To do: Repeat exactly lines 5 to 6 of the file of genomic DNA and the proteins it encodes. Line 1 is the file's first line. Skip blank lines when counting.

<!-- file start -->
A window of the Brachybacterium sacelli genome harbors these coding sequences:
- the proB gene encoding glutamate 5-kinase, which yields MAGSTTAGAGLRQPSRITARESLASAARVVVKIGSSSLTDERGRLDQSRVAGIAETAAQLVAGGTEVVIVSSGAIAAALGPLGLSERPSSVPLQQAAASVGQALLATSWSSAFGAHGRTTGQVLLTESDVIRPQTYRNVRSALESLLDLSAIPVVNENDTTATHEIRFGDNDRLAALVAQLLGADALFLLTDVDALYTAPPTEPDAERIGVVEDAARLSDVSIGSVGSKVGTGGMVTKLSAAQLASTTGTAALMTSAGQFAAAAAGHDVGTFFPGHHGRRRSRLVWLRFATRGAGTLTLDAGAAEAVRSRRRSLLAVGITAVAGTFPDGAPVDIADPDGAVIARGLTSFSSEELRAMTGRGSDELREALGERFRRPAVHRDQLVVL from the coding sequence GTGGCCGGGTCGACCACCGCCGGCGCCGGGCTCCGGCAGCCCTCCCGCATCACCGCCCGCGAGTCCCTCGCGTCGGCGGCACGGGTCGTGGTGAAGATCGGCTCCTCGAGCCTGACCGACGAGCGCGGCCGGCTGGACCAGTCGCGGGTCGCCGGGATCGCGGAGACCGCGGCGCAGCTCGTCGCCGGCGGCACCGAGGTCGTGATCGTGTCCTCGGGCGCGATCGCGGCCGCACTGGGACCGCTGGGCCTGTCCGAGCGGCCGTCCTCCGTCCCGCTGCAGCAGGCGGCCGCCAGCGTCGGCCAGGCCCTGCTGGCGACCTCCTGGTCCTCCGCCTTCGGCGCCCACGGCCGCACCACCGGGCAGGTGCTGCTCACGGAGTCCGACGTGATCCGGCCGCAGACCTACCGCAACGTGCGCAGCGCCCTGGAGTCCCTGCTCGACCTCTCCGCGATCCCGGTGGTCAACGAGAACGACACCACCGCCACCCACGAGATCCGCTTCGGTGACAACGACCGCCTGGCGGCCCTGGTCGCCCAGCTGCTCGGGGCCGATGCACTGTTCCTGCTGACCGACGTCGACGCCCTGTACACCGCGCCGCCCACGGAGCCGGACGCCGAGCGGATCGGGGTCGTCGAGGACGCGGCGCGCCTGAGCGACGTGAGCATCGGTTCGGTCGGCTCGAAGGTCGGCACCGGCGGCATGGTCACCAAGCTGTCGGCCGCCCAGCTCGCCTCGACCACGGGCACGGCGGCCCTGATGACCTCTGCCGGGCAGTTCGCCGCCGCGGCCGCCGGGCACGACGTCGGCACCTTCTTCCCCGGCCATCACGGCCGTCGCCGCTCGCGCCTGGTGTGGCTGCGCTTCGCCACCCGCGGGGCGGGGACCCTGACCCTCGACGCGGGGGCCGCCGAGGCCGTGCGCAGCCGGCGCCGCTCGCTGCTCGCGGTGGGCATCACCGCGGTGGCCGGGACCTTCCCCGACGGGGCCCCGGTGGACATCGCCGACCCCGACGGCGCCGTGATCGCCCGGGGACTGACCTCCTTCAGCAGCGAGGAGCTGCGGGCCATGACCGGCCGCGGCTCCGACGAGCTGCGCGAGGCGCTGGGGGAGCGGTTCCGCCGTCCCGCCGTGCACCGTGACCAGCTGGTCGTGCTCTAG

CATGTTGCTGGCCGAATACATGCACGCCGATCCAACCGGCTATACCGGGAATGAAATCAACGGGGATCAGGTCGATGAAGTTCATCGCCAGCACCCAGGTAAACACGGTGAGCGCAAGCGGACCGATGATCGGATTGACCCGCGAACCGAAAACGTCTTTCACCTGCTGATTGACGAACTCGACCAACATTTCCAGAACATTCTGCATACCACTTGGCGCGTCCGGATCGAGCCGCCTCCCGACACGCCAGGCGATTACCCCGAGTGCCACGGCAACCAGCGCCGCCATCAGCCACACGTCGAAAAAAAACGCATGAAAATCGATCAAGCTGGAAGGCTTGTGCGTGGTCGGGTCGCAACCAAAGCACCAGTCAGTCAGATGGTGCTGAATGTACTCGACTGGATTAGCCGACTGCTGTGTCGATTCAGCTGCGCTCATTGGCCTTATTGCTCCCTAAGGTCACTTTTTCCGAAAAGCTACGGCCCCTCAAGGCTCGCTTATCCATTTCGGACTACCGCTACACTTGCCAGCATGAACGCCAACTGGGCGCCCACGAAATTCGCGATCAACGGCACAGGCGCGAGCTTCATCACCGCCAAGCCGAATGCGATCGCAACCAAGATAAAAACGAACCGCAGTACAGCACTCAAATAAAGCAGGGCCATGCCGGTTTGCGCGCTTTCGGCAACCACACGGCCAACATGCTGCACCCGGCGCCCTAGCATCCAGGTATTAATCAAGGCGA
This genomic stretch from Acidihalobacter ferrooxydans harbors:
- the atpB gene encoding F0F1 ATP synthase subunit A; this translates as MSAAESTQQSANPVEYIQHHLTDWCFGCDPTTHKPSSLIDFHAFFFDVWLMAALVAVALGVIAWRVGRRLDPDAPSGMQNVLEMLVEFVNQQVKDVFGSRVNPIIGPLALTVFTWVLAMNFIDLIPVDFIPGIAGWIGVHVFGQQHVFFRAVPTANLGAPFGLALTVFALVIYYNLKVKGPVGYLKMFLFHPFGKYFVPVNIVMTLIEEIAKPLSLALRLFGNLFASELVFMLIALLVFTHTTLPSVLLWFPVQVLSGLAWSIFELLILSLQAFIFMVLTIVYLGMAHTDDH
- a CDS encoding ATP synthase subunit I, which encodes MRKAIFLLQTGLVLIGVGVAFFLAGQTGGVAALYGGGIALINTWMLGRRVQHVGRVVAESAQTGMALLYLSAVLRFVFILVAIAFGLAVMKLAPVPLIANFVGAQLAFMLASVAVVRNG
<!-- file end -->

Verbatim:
- the atpB gene encoding F0F1 ATP synthase subunit A; this translates as MSAAESTQQSANPVEYIQHHLTDWCFGCDPTTHKPSSLIDFHAFFFDVWLMAALVAVALGVIAWRVGRRLDPDAPSGMQNVLEMLVEFVNQQVKDVFGSRVNPIIGPLALTVFTWVLAMNFIDLIPVDFIPGIAGWIGVHVFGQQHVFFRAVPTANLGAPFGLALTVFALVIYYNLKVKGPVGYLKMFLFHPFGKYFVPVNIVMTLIEEIAKPLSLALRLFGNLFASELVFMLIALLVFTHTTLPSVLLWFPVQVLSGLAWSIFELLILSLQAFIFMVLTIVYLGMAHTDDH
- a CDS encoding ATP synthase subunit I, which encodes MRKAIFLLQTGLVLIGVGVAFFLAGQTGGVAALYGGGIALINTWMLGRRVQHVGRVVAESAQTGMALLYLSAVLRFVFILVAIAFGLAVMKLAPVPLIANFVGAQLAFMLASVAVVRNG